This statement forms a part of what I call, The Dortmund Hearings, which commenced in 1962 and ran on for several years (not all statements were taken in Dortmund). This particular hearing was used to determine whether Heinrich Bernhard Lammerding, who had been the commander of the Das Reich Division at the time of the attack on Oradour-sur-Glane, was culpable of the crime and should be allowed to be extradited by the French to stand trial in Bordeaux. The conclusion, reached at the end of this hearing and after evaluating all the statements, was that Lammerding did not have a case to answer and so he was not allowed to be extradited to France.
This statement is the earliest post-war German record about Oradour-sur-Glane that I have been able to locate up to now and is very interesting for that very reason. Okrent was being asked to recall events that took place only eight years previously and this investigation must have been in anticipation of the trial in Bordeaux of the surviving members of the Der Führer Regiment (which was due to start on Monday 12th January 1953). The other records in the 'Dortmund' series are dated from 1962 onwards and so the problems of memory loss and confusion are much more likely to be present in these later statements.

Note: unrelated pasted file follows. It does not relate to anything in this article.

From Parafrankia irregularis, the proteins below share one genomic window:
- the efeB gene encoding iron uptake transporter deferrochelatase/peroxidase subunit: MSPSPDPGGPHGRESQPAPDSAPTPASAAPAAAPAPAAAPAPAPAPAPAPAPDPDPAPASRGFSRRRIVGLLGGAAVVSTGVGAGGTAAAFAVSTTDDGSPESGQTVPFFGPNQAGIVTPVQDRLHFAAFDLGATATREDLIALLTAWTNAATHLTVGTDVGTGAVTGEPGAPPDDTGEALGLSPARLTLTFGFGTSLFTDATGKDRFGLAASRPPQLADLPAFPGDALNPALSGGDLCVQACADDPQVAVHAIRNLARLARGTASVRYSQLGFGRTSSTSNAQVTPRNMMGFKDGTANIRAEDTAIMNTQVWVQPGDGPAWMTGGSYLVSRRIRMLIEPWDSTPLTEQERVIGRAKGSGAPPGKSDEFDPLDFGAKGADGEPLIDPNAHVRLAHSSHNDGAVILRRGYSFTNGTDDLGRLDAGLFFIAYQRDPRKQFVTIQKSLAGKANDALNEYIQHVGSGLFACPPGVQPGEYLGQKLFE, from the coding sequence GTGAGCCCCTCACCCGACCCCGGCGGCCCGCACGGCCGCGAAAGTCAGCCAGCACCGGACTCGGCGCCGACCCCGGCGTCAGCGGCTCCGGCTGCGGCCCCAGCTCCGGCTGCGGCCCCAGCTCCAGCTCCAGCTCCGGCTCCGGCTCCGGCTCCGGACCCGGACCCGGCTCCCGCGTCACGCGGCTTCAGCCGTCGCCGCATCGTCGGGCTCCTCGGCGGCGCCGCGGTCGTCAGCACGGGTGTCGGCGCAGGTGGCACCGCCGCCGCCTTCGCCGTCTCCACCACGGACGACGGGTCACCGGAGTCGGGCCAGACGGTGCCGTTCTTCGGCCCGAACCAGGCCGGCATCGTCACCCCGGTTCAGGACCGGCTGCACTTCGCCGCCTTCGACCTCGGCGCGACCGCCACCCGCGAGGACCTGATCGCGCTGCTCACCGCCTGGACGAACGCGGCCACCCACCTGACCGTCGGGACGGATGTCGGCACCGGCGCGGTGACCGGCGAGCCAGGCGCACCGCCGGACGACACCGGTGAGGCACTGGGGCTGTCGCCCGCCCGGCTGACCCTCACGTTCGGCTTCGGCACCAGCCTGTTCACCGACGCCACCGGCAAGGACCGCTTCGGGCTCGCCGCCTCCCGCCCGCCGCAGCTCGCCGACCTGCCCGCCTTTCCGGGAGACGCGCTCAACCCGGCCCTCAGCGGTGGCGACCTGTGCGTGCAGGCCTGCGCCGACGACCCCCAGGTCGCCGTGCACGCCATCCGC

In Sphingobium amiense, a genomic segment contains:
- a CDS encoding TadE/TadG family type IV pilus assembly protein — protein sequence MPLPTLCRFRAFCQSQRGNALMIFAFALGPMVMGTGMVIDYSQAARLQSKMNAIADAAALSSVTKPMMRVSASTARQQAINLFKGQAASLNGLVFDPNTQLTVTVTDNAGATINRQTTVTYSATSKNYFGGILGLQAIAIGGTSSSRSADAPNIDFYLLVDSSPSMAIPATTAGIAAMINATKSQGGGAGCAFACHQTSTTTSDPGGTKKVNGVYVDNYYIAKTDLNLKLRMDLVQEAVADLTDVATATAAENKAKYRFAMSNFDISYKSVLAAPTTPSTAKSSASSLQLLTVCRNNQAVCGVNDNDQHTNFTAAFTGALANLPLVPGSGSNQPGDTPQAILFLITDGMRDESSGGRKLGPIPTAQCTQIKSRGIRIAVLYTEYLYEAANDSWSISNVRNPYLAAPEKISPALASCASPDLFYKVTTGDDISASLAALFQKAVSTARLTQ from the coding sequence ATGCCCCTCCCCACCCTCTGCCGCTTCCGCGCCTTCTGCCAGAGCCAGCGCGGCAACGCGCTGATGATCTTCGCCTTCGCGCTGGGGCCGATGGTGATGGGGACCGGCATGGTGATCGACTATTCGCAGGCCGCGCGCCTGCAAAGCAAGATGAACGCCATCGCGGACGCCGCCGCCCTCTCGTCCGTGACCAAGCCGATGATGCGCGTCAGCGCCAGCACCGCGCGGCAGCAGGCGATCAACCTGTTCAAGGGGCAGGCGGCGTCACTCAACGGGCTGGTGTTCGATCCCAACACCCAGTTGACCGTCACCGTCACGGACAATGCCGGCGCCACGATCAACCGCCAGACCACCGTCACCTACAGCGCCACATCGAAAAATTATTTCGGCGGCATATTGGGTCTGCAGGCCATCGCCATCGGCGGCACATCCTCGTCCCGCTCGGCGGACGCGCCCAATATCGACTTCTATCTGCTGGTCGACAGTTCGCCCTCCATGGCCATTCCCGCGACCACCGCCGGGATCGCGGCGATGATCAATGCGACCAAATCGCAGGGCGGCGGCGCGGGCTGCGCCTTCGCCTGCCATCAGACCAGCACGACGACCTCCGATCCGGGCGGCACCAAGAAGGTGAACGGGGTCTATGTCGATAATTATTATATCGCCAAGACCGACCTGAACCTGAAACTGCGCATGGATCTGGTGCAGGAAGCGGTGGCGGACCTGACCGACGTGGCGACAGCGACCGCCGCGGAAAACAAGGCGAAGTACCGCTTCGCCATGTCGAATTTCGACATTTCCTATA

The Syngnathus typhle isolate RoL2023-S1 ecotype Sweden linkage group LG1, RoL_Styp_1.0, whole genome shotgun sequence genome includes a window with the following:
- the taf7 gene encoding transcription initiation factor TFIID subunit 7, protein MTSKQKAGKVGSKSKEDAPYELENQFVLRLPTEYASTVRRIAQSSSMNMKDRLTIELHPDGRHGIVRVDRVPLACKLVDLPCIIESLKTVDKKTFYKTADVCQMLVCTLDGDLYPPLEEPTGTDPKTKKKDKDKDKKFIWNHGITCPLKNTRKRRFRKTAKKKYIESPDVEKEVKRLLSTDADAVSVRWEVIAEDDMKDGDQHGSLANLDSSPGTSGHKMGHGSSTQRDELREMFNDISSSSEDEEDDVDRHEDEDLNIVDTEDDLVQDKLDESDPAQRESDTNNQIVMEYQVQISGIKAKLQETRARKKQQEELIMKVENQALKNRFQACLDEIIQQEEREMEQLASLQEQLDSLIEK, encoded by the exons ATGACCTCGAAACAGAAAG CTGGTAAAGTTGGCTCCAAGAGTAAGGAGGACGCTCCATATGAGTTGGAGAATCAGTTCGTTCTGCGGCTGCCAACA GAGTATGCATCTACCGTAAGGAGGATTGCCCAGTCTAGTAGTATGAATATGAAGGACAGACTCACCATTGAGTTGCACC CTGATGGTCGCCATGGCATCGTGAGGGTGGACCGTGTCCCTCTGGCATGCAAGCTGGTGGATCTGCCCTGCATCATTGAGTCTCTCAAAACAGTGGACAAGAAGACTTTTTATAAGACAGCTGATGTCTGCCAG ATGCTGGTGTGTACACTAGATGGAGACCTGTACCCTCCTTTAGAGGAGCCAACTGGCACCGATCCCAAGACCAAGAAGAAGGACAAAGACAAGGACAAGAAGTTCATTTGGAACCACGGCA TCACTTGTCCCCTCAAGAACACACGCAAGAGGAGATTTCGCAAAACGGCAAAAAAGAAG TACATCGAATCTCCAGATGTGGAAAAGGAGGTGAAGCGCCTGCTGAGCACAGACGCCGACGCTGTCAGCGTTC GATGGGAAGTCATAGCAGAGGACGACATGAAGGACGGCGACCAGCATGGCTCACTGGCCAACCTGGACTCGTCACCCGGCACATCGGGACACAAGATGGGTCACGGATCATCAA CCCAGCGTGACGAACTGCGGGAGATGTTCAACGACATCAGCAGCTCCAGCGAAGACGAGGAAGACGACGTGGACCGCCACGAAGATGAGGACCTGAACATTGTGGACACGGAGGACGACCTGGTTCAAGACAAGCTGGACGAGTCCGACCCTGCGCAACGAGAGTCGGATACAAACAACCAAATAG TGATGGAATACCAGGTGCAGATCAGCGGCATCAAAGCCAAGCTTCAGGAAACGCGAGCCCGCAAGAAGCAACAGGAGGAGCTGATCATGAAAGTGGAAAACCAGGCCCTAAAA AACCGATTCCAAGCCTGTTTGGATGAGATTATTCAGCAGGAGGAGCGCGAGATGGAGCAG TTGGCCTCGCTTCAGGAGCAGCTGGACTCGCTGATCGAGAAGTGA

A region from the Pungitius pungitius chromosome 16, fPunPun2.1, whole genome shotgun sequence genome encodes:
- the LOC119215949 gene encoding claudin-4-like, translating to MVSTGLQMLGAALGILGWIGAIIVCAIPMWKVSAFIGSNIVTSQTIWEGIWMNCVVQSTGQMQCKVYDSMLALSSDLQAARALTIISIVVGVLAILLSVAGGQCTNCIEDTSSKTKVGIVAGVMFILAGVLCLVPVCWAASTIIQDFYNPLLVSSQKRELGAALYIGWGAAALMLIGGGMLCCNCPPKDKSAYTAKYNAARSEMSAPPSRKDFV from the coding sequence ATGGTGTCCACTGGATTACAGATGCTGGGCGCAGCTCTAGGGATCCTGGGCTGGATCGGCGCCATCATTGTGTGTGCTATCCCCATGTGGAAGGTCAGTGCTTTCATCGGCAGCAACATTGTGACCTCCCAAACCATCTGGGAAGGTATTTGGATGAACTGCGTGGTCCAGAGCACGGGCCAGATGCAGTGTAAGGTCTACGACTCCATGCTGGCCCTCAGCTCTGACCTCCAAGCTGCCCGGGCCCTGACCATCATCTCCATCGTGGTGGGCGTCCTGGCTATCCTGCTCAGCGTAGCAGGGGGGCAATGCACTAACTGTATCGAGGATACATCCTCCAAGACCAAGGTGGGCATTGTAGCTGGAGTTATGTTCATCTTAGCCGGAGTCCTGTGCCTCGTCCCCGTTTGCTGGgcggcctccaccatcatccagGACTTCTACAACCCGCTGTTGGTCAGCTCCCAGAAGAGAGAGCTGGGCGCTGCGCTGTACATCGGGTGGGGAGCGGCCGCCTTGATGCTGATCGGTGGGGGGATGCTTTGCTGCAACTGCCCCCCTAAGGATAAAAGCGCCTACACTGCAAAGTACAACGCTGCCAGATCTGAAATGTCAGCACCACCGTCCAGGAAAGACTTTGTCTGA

Even though this statement was not taken in Dortmund and also pre-dates the 'Dortmund' hearings by nearly ten years, I am including it in this section as though it were a part of them. As can be seen the name of Diekmann is misspelled consistently throughout as, Dieckmann (sic). Yet again the name of the most important character in the story of Oradour is misspelled (and by a legally trained person at that). As time rolled on, the misspelling became almost constant, no one seemed to mind and obviously there was no feedback to succeeding interviewees. You would think that eventually the message would have got round and the correct spelling be widely known, especially by the interviewers.